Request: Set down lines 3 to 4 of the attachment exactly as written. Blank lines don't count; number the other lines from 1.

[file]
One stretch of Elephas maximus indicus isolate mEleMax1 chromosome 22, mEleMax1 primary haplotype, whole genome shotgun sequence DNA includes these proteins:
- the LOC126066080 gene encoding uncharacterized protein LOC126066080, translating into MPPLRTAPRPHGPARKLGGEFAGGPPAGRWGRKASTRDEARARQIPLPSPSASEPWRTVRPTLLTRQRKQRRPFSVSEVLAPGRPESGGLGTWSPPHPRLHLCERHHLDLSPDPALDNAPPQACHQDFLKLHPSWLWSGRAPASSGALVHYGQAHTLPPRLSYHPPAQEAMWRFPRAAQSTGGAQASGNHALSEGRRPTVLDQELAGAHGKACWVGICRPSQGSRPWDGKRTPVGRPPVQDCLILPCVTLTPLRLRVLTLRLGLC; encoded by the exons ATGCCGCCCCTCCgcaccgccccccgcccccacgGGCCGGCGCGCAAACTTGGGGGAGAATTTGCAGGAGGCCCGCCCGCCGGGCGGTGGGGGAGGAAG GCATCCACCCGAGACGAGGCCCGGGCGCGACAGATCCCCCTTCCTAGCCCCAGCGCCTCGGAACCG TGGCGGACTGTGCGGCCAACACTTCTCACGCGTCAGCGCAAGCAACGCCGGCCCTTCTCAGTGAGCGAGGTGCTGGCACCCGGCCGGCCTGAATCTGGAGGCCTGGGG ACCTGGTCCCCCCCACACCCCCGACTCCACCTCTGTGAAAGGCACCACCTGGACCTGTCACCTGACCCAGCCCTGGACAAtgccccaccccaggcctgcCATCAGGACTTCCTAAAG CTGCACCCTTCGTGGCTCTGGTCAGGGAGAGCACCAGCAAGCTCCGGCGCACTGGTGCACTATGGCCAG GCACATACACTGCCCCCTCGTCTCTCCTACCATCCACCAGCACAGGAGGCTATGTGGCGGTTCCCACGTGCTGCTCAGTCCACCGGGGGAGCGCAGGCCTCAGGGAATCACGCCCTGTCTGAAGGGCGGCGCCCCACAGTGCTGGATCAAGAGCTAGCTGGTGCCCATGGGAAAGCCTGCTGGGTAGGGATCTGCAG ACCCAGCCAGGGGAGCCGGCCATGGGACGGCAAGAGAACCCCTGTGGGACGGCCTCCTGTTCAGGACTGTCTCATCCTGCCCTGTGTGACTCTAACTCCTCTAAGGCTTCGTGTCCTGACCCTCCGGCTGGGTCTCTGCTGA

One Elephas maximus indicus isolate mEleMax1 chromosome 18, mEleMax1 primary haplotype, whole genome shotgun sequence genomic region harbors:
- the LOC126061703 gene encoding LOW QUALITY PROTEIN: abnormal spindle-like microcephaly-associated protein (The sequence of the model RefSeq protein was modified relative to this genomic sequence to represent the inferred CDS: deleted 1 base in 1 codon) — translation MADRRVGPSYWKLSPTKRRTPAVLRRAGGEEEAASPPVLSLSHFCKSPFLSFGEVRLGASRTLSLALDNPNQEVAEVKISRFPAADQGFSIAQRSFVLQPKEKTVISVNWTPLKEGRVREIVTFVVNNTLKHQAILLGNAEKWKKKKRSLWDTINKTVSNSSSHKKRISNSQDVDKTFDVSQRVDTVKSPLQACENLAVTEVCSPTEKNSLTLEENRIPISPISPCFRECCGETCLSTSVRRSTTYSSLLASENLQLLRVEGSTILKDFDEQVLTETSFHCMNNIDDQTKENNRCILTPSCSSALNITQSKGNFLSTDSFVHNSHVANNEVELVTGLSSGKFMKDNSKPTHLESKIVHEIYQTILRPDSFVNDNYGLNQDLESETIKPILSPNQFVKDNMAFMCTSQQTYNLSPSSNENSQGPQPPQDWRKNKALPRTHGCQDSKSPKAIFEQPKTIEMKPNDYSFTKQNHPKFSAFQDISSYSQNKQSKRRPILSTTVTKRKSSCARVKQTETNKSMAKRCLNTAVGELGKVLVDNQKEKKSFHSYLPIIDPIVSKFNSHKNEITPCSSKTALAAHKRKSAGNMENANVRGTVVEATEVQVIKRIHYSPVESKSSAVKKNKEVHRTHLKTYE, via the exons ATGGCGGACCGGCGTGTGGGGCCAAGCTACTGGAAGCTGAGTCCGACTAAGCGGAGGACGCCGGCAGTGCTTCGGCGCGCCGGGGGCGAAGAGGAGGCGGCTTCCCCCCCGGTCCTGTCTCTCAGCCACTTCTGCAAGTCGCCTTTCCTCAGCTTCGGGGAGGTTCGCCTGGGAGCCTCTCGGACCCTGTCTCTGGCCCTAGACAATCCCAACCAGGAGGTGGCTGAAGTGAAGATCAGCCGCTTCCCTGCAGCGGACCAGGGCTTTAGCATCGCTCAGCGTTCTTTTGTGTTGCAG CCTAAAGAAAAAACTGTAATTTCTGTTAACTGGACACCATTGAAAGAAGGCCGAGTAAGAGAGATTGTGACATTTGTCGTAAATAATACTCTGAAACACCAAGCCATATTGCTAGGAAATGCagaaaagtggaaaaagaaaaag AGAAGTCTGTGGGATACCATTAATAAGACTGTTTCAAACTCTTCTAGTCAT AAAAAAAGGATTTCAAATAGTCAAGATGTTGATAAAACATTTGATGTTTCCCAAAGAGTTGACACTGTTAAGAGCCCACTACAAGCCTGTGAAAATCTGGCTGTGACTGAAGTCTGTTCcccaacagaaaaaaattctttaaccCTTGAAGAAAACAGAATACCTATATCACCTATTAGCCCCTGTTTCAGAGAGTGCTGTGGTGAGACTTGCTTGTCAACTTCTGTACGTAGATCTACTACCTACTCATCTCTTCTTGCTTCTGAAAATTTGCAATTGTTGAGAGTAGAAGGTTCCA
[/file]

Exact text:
One Elephas maximus indicus isolate mEleMax1 chromosome 18, mEleMax1 primary haplotype, whole genome shotgun sequence genomic region harbors:
- the LOC126061703 gene encoding LOW QUALITY PROTEIN: abnormal spindle-like microcephaly-associated protein (The sequence of the model RefSeq protein was modified relative to this genomic sequence to represent the inferred CDS: deleted 1 base in 1 codon) — translation MADRRVGPSYWKLSPTKRRTPAVLRRAGGEEEAASPPVLSLSHFCKSPFLSFGEVRLGASRTLSLALDNPNQEVAEVKISRFPAADQGFSIAQRSFVLQPKEKTVISVNWTPLKEGRVREIVTFVVNNTLKHQAILLGNAEKWKKKKRSLWDTINKTVSNSSSHKKRISNSQDVDKTFDVSQRVDTVKSPLQACENLAVTEVCSPTEKNSLTLEENRIPISPISPCFRECCGETCLSTSVRRSTTYSSLLASENLQLLRVEGSTILKDFDEQVLTETSFHCMNNIDDQTKENNRCILTPSCSSALNITQSKGNFLSTDSFVHNSHVANNEVELVTGLSSGKFMKDNSKPTHLESKIVHEIYQTILRPDSFVNDNYGLNQDLESETIKPILSPNQFVKDNMAFMCTSQQTYNLSPSSNENSQGPQPPQDWRKNKALPRTHGCQDSKSPKAIFEQPKTIEMKPNDYSFTKQNHPKFSAFQDISSYSQNKQSKRRPILSTTVTKRKSSCARVKQTETNKSMAKRCLNTAVGELGKVLVDNQKEKKSFHSYLPIIDPIVSKFNSHKNEITPCSSKTALAAHKRKSAGNMENANVRGTVVEATEVQVIKRIHYSPVESKSSAVKKNKEVHRTHLKTYE, via the exons ATGGCGGACCGGCGTGTGGGGCCAAGCTACTGGAAGCTGAGTCCGACTAAGCGGAGGACGCCGGCAGTGCTTCGGCGCGCCGGGGGCGAAGAGGAGGCGGCTTCCCCCCCGGTCCTGTCTCTCAGCCACTTCTGCAAGTCGCCTTTCCTCAGCTTCGGGGAGGTTCGCCTGGGAGCCTCTCGGACCCTGTCTCTGGCCCTAGACAATCCCAACCAGGAGGTGGCTGAAGTGAAGATCAGCCGCTTCCCTGCAGCGGACCAGGGCTTTAGCATCGCTCAGCGTTCTTTTGTGTTGCAG CCTAAAGAAAAAACTGTAATTTCTGTTAACTGGACACCATTGAAAGAAGGCCGAGTAAGAGAGATTGTGACATTTGTCGTAAATAATACTCTGAAACACCAAGCCATATTGCTAGGAAATGCagaaaagtggaaaaagaaaaag AGAAGTCTGTGGGATACCATTAATAAGACTGTTTCAAACTCTTCTAGTCAT AAAAAAAGGATTTCAAATAGTCAAGATGTTGATAAAACATTTGATGTTTCCCAAAGAGTTGACACTGTTAAGAGCCCACTACAAGCCTGTGAAAATCTGGCTGTGACTGAAGTCTGTTCcccaacagaaaaaaattctttaaccCTTGAAGAAAACAGAATACCTATATCACCTATTAGCCCCTGTTTCAGAGAGTGCTGTGGTGAGACTTGCTTGTCAACTTCTGTACGTAGATCTACTACCTACTCATCTCTTCTTGCTTCTGAAAATTTGCAATTGTTGAGAGTAGAAGGTTCCA